Fucked Up, The Chemistry of Common Life: As far as things I don’t really care about but which I don’t really mind either, hardcore is a prime example. Fucked Up’s break-out disk has been compared repeatedly and inaccurately to Refused’s The Shape of Punk to Come; it’s missing both the strident anarchist lyrics and the sense of musical play Refused indulged in. (That’s one of the few truly loud albums I adore.) Fucked Up alternate pummeling passages with flute solos, drone-y interludes (“Golden Seal”) and other self-consciously diverse frippery that never coheres convincingly for me. I can totally understand and sympathize with someone’s urge to get pumped up by singing along to growly loud music, but it’s just not my thing (aside from “Twice Born,” which screams “Hand up if you think you’re the only one”; what follows is irrelevant, but it’s a nice dose of FUCK YOU I WON’T BE EXCLUDED that I guess is hardcore’s original purpose). I say this, however, a bit sheepishly, given that Fucked Up give entertaining interviews and also don’t seem to take it personally if you dislike them, and have a pretty big tent for collaboration; witness this frankly adorable clip of Fucked Up rocking out with Ezra from Vampire Weekend (!). Godspeed merry gentlemen.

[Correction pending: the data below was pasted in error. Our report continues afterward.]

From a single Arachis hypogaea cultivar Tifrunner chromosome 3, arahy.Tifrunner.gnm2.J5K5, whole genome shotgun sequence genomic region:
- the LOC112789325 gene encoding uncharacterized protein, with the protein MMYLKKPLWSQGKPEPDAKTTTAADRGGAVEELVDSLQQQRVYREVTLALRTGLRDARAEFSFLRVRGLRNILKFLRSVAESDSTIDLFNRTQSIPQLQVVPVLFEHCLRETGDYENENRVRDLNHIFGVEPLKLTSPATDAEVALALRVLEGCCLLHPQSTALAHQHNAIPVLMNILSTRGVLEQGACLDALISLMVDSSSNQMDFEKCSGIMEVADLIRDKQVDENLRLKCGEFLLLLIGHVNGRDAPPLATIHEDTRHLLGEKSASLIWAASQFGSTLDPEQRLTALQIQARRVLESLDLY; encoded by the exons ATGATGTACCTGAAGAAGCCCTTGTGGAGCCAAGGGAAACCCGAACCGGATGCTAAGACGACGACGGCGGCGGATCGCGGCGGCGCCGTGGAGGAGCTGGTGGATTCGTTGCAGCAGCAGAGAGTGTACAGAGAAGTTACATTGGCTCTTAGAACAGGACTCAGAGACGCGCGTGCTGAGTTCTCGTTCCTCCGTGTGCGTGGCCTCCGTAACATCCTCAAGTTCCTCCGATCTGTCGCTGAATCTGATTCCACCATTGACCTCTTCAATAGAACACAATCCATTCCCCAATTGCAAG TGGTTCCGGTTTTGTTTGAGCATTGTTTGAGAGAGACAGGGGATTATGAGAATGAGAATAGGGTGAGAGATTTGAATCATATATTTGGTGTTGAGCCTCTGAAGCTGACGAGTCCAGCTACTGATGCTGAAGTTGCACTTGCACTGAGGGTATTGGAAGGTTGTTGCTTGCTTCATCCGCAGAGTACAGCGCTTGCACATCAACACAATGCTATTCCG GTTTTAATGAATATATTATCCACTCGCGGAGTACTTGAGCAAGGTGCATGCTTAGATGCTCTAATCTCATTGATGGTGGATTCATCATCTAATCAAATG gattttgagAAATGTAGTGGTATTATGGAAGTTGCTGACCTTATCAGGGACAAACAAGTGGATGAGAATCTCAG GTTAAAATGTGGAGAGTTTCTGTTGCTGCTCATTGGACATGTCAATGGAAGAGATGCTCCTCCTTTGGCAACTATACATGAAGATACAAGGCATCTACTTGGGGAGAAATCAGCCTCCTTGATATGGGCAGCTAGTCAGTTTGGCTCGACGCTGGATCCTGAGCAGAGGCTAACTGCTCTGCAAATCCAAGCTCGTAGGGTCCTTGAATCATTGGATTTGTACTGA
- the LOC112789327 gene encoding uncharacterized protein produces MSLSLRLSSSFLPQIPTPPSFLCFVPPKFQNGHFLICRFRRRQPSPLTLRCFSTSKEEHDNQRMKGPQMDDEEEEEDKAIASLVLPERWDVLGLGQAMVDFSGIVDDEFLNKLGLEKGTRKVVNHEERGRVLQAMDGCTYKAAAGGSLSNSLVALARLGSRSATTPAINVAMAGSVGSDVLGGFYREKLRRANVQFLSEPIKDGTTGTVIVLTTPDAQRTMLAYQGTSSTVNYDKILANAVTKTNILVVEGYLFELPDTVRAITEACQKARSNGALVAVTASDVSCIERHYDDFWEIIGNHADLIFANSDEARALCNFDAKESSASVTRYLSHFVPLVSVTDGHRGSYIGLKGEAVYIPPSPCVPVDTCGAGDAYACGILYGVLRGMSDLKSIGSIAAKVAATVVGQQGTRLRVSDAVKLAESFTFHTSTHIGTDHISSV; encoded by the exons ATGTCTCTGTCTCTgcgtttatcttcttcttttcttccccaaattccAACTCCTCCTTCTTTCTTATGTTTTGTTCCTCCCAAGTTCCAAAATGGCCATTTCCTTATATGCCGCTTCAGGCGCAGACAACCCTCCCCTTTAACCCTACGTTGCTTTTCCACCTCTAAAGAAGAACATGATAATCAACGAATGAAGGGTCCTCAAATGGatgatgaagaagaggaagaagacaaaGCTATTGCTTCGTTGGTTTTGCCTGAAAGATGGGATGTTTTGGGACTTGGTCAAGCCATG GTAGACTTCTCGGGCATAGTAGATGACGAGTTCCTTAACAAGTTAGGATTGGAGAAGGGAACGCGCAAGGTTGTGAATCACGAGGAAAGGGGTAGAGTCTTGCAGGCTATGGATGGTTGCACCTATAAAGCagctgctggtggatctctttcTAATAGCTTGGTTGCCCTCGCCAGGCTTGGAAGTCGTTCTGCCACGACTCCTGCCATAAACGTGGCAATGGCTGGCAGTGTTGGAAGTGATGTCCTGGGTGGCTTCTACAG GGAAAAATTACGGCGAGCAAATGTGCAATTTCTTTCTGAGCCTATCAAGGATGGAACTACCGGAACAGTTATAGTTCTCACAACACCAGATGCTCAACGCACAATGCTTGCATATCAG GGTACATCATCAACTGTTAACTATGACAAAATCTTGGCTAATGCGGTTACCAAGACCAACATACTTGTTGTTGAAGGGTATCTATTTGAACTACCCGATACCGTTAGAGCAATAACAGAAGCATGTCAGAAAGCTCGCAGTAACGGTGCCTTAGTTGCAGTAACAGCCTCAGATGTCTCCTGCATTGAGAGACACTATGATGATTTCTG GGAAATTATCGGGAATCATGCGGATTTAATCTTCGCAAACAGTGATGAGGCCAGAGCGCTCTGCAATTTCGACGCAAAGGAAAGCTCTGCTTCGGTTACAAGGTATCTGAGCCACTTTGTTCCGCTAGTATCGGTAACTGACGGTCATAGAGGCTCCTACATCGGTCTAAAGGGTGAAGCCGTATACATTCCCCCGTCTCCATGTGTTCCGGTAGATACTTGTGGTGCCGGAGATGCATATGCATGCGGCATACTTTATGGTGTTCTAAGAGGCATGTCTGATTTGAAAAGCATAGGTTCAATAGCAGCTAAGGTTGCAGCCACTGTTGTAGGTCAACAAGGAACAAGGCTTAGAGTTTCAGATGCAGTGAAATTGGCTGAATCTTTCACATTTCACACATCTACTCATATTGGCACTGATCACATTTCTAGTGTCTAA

The Bridges, Limits of the Sky: The Bridges are a family band, four of whom are named Byrd, which is just about a perfect coincidence. They’re Christians making secular pop music, and they’re really into Fleetwood Mac. Lead song “All The Words” is mostly perfect, four minutes of shamelessly over-the-top three part harmony and soft-rock piano; this works. The rest of the album isn’t really my thing; Matthew Sweet may be a power-pop god to many, but he’s always been a little same-y for my taste, and as producer he drags The Bridges through the same idiom over and over again, and it’s one (‘70s-influenced rockin’) I prefer to dip into sporadically rather than sit down with over the course of a whole album. (You know what this actually sounds like to me? The last two depressive Cardigans albums.) But hey, if this sounds like your kind of thing, dig in; it’s well-tuned all the way through. Should they last, they’ll always be a singles band to me. Probably.